Sunday, August 25, 2013

Pine Honey is an Actual Thing

I had always assumed that honey was made only from the nectar of flowers; however, I recently learned about pine honey while surfing the internet. Pine trees do not produce flowers in the botanical sense of the word, rather, they produce cones and cones do not produce nectar. So how could pine honey be an actual thing?

It turns out that in the eastern Mediterranean, mainly in Greece and Turkey, there occurs a scale insect of pine trees with the scientific name of Marchalina hellenica. The insect sucks pine tree sap and, because the sap contains more sugars than the insect can use, it excretes the excess sugars as honeydew. Forest honey bees collect the honeydew and convert it into pine honey.

Although the fact that it existed was a surprise, I was not at all surprised to learn that pine honey is not particularly sweet and has a distinctive, slightly bitter flavor with a strong aroma (Benefits of Honey 2013).

Pine honey is not simply an unusual novelty item. It is an economically important product accounting for almost 65% of annual honey production in Greece and about 50% in Turkey (Hatjina & Bouga 2009). As is done with other monofloral honeys, beekeepers will transport their hives to pine forests during peak honeydew production.


Benefits of Honey. 2013. Exploring Honey Varieties. Internet: Visited 25 August 2013. Link

Hatjina, F. and M. Bouga. 2009. Portrait of Marchalina hellenica Gennadius (Hemiptera: Margarodidae), the main producing insect of pine honeydew—biology, genetic variability and honey production. U. Arı Drg. 9(4): 162–167. PDF

Thursday, August 22, 2013

Euphorbia thymifolia – Thyme-leaf Sandmat

Euphorbia thymifolia - Thyme-leaf Sandmat Spurge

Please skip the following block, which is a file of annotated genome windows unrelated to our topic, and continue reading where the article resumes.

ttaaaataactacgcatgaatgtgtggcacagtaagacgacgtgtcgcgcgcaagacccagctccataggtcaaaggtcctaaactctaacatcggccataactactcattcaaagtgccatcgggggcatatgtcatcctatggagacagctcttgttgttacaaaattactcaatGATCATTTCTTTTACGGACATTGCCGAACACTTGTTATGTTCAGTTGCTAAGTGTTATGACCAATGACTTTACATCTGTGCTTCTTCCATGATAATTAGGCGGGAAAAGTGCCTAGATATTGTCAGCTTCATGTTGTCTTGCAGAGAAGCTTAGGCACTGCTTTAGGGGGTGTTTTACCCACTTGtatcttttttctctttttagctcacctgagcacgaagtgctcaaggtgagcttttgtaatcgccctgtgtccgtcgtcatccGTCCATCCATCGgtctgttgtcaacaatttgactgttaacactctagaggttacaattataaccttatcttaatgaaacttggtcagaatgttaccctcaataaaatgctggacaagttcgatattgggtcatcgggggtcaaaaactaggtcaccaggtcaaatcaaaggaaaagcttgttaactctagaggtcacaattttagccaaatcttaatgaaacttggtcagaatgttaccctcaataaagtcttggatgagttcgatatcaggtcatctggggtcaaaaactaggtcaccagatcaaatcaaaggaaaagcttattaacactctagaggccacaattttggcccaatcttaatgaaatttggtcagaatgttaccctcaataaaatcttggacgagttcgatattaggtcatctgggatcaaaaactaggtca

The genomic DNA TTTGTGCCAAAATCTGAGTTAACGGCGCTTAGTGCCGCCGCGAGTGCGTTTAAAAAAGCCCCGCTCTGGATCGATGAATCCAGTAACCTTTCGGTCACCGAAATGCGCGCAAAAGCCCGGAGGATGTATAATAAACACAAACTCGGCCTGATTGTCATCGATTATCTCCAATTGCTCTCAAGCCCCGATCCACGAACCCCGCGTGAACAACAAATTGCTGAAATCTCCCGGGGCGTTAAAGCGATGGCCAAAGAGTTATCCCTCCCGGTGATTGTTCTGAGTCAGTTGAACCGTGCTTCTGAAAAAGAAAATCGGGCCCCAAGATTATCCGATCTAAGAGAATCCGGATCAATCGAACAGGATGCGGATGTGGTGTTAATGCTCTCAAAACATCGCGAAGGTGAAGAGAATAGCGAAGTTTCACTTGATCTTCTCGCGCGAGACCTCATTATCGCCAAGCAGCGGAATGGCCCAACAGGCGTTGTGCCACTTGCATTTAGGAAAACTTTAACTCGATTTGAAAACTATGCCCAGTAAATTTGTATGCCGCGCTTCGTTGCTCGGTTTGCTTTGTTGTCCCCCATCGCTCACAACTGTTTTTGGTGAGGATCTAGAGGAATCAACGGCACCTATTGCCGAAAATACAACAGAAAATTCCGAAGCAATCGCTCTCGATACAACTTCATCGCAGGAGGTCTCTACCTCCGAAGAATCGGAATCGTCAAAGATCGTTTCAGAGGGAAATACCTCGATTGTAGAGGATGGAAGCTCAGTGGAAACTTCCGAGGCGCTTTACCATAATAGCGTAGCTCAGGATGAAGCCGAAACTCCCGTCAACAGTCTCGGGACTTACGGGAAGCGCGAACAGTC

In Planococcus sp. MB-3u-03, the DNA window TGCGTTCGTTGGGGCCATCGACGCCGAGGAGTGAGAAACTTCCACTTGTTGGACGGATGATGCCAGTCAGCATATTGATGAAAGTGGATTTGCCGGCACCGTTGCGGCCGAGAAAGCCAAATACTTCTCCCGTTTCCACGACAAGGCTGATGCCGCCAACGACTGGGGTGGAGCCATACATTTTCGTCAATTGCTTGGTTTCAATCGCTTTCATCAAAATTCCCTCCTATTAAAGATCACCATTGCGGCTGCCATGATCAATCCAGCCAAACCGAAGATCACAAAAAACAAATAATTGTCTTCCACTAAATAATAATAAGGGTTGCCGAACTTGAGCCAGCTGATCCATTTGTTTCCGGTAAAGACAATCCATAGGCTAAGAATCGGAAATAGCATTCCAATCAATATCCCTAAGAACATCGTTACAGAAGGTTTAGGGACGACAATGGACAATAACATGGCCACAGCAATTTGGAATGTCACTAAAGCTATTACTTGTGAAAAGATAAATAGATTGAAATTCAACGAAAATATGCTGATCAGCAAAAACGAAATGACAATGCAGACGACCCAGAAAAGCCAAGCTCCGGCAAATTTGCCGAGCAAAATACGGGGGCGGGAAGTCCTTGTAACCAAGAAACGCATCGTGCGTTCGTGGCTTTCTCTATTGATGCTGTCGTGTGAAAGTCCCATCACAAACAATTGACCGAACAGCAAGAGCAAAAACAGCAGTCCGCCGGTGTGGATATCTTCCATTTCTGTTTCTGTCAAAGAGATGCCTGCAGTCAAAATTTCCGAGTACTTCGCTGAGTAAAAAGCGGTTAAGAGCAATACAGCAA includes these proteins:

Euphorbia thymifolia (synonym: Chamaesyce thymifolia) is an unassuming little annual native from Mexico to Argentina, the West Indies, and the paleotropics (Africa and Asia). It has been introduced in the Hawaiian islands and is considered by some to have been introduced in Florida, but the Atlas of Florida Vascular Plants lists it as native. I have observed it at three sites in Florida: (1) in pavement cracks in downtown Tampa; (2) near the mouth of a gopher tortoise burrow in a sandhill habitat in Tampa; and (3) in a highly disturbed old field that had originally been sand scrub at Jonathan Dickinson State Park in Martin County.

Euphorbia thymifolia - Thyme-leaf Sandmat Spurge
A young plant growing under very harsh conditions in a tiny crack in the street in front of my house.

As is the case with most annual, weedy spurges formerly in the genus Chamaesyce, it is very easily grown and, once introduced into a garden, you will likely have it forever. Although it can be a weed of potted plants, thus far it has not been a problem in the garden. Certainly, it is nowhere near as aggressive and abundant as the quadrumvirate of weedy spurges in my yard that can sometimes number in the hundreds: Euphorbia graminea, Euphorbia hirta, Euphorbia hypericifolia, and Euphorbia ophthalmica.

Euphorbia thymifolia - Thyme-leaf Sandmat Spurge

Images and text © 2013 Rufino Osorio